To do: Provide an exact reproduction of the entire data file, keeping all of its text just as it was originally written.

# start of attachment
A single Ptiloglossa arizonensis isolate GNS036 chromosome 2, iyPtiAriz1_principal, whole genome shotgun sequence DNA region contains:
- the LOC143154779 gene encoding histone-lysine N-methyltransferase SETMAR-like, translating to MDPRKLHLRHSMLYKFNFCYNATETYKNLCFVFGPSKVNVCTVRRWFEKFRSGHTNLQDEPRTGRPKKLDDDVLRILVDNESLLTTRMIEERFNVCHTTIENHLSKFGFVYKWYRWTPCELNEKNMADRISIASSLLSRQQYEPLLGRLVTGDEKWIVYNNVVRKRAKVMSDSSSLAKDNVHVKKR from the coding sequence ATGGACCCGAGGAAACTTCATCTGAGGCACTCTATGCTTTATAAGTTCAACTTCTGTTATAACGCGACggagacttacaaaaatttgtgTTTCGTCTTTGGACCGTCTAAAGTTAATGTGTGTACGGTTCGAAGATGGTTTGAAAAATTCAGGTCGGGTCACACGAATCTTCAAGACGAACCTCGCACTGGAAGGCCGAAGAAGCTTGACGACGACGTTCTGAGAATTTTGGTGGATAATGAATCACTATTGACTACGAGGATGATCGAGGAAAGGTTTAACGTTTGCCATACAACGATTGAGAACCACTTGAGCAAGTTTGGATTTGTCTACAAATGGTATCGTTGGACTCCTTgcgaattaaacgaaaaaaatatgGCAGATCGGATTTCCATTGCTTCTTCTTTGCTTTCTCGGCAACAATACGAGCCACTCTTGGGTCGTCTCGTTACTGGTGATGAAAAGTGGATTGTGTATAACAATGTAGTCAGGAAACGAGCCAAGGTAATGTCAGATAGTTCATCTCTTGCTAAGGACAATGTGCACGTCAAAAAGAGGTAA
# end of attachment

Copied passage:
A single Ptiloglossa arizonensis isolate GNS036 chromosome 2, iyPtiAriz1_principal, whole genome shotgun sequence DNA region contains:
- the LOC143154779 gene encoding histone-lysine N-methyltransferase SETMAR-like, translating to MDPRKLHLRHSMLYKFNFCYNATETYKNLCFVFGPSKVNVCTVRRWFEKFRSGHTNLQDEPRTGRPKKLDDDVLRILVDNESLLTTRMIEERFNVCHTTIENHLSKFGFVYKWYRWTPCELNEKNMADRISIASSLLSRQQYEPLLGRLVTGDEKWIVYNNVVRKRAKVMSDSSSLAKDNVHVKKR from the coding sequence ATGGACCCGAGGAAACTTCATCTGAGGCACTCTATGCTTTATAAGTTCAACTTCTGTTATAACGCGACggagacttacaaaaatttgtgTTTCGTCTTTGGACCGTCTAAAGTTAATGTGTGTACGGTTCGAAGATGGTTTGAAAAATTCAGGTCGGGTCACACGAATCTTCAAGACGAACCTCGCACTGGAAGGCCGAAGAAGCTTGACGACGACGTTCTGAGAATTTTGGTGGATAATGAATCACTATTGACTACGAGGATGATCGAGGAAAGGTTTAACGTTTGCCATACAACGATTGAGAACCACTTGAGCAAGTTTGGATTTGTCTACAAATGGTATCGTTGGACTCCTTgcgaattaaacgaaaaaaatatgGCAGATCGGATTTCCATTGCTTCTTCTTTGCTTTCTCGGCAACAATACGAGCCACTCTTGGGTCGTCTCGTTACTGGTGATGAAAAGTGGATTGTGTATAACAATGTAGTCAGGAAACGAGCCAAGGTAATGTCAGATAGTTCATCTCTTGCTAAGGACAATGTGCACGTCAAAAAGAGGTAA